Vitamin B12 (or cobalamin) is unquestionably important for mammalian nutrition. The vitamin is obtained by consuming animal products or supplements. A deficiency of this micronutrient interferes with DNA synthesis and can lead to megaloblastic anemia or neural disorders. Scientists want to know how this vitamin is taken up and transported in living tissue, but elucidating the precise transport mechanism in vivo has remained elusive.
Now, researchers at Aarhus University in Denmark report that they have developed a platform and mathematical approach that can quantify the in situ cellular transport of B12 in a whole cell. The work, “Kinetic analysis of transcellular passage of the cobalamin-transcobalamin complex in Caco-2 monolayers,” was published in the February 15, 2019, issue of Molecular Biology of the Cell. The method is universally applicable to measure any receptor–ligand interactions, and the B12 transport system provided a convenient model.
Although cells require only tiny amounts of B12 to function properly, the micronutrient cannot move across the cell membrane on its own, explained Sergey Fedosov and Christian Heegaard from the Department of Molecular Biology and Genetics section on Molecular Nutrition at Aarhus University. The process, they said, involves protein carriers that bind B12 outside the cell and membrane receptors that recognize this complex and help move it across the membrane barrier.
“Under laboratory conditions, the receptors are usually taken out of their natural environment to simplify monitoring of the interaction, which is not the best way to assess ligand affinity,” added Fedosov.
The team from Aarhus University set out to create a whole-cell assay that could estimate both the affinity and the number of active receptors in the membranes of living cells. The researchers used a platform with an upper (starting) compartment and the lower (finishing) compartment, separated by a tight monolayer of polarized human epithelial colorectal adenocarcinoma (Caco-2) cells, grown on a permeable membrane.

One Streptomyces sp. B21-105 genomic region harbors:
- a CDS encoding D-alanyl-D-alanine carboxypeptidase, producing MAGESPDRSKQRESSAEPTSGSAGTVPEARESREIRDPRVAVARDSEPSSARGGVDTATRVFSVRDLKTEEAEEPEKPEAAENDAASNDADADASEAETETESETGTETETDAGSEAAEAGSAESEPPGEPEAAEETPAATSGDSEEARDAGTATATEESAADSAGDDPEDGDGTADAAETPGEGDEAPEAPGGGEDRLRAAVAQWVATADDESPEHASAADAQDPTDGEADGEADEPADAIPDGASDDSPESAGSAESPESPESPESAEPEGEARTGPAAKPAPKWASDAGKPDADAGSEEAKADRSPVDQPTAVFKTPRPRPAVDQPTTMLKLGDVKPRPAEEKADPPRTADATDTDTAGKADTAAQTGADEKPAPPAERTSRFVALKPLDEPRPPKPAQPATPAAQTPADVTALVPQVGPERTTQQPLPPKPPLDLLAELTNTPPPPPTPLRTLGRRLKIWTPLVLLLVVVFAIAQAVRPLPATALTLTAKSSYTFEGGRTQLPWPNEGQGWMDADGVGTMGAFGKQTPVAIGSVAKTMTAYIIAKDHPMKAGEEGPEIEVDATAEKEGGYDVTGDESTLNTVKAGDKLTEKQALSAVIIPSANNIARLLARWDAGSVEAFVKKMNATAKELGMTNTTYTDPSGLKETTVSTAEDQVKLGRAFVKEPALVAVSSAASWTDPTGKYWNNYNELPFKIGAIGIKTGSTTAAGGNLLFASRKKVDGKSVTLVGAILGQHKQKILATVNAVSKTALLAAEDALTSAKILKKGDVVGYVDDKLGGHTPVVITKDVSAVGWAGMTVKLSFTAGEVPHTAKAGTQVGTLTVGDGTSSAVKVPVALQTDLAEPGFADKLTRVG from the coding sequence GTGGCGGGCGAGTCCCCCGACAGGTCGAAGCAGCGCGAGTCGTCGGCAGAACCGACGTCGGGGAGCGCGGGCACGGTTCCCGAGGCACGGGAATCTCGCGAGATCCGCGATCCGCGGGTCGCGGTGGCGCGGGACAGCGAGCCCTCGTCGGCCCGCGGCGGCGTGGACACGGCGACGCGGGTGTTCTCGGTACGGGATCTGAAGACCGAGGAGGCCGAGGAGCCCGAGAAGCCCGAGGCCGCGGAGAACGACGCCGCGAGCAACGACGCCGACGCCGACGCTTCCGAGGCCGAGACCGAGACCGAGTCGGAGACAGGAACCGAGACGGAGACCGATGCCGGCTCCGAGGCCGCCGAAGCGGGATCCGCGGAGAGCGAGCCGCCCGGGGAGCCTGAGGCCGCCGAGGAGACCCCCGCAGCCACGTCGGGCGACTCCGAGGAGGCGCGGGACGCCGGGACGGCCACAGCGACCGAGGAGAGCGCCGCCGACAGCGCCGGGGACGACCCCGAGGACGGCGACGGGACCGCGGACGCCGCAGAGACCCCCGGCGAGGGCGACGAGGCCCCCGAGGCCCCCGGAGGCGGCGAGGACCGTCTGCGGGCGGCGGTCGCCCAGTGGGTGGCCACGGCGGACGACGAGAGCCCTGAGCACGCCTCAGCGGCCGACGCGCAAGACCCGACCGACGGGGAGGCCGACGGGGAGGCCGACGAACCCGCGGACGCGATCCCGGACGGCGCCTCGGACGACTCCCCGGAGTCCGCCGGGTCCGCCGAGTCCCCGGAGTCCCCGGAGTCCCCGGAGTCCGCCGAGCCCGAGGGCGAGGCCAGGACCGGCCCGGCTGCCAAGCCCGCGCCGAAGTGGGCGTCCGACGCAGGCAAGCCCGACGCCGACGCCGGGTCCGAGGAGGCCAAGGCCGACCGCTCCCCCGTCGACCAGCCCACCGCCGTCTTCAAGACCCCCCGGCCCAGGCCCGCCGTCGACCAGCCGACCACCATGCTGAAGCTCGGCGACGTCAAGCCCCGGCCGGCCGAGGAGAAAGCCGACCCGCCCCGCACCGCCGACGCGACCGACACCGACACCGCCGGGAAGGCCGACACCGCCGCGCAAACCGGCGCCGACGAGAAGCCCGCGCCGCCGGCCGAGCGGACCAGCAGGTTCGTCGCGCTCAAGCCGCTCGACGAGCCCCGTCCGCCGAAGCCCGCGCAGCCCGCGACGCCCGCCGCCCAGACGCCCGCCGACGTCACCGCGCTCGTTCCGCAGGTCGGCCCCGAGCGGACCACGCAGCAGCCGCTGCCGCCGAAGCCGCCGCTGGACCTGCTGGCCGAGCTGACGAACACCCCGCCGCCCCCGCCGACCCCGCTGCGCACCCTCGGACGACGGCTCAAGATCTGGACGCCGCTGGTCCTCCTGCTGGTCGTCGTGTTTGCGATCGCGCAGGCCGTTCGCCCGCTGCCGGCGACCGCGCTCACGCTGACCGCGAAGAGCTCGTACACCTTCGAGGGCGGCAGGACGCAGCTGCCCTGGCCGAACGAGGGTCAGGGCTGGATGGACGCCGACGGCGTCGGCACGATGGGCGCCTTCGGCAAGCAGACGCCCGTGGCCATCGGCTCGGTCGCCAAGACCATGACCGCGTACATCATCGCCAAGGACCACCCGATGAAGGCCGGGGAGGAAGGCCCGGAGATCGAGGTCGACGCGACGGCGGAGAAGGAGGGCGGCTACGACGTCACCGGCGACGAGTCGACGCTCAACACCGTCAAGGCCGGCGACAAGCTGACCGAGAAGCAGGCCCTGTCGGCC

“Radioactive B12 in complex with a specific carrier (that is, the ligand) was added to the upper compartment,” Fedosov said. “The ligand bound to a specific receptor on the upper surface, endocytosed, transported across the cell, and was then secreted into the lower compartment.” By counting radioactivity in the upper and lower compartments, as well as inside the cells, the team was able to monitor transition of the ligand and develop a mathematical model to quantify the receptor–ligand interactions under nearly natural conditions.
In addition, the use of inhibitors to block receptors on the upper compartment helped the researchers to identify the specific membrane receptors involved in the process. The study also revealed that bovine transcobalamin did a better job of transporting B12 across the membrane monolayer than the human transcobalamin did. Does this suggest that consumption of dairy products could enhance the transport of B12?
“There is a possibility that the specific milk carrier of B12 directly interacts with an alternative intestinal receptor and enters the body via a shunt pathway, described in our study,” said Fedosov and Heegaard. “Yet, this mechanism can take place only at a decreased digestion, when the milk carrier can survive within the digestive tract. In such cases, milk might present a better source of B12 than most of B12-containing products, such as meat, eggs, or fish. Usually, B12 must be liberated from these products to bind to another, human carrier (intrinsic factor) and interact with another receptor, thereby following the ‘conventional’ uptake of B12.”
Going forward, the group would like to study how some forms of B12 are better converted to cofactors than others. “We intend to establish the critical step of this intracellular processing via a similar kinetic study at the cellular level,” they said.
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Mary Spiro is ASCB's Science Writer and Social Media Manager.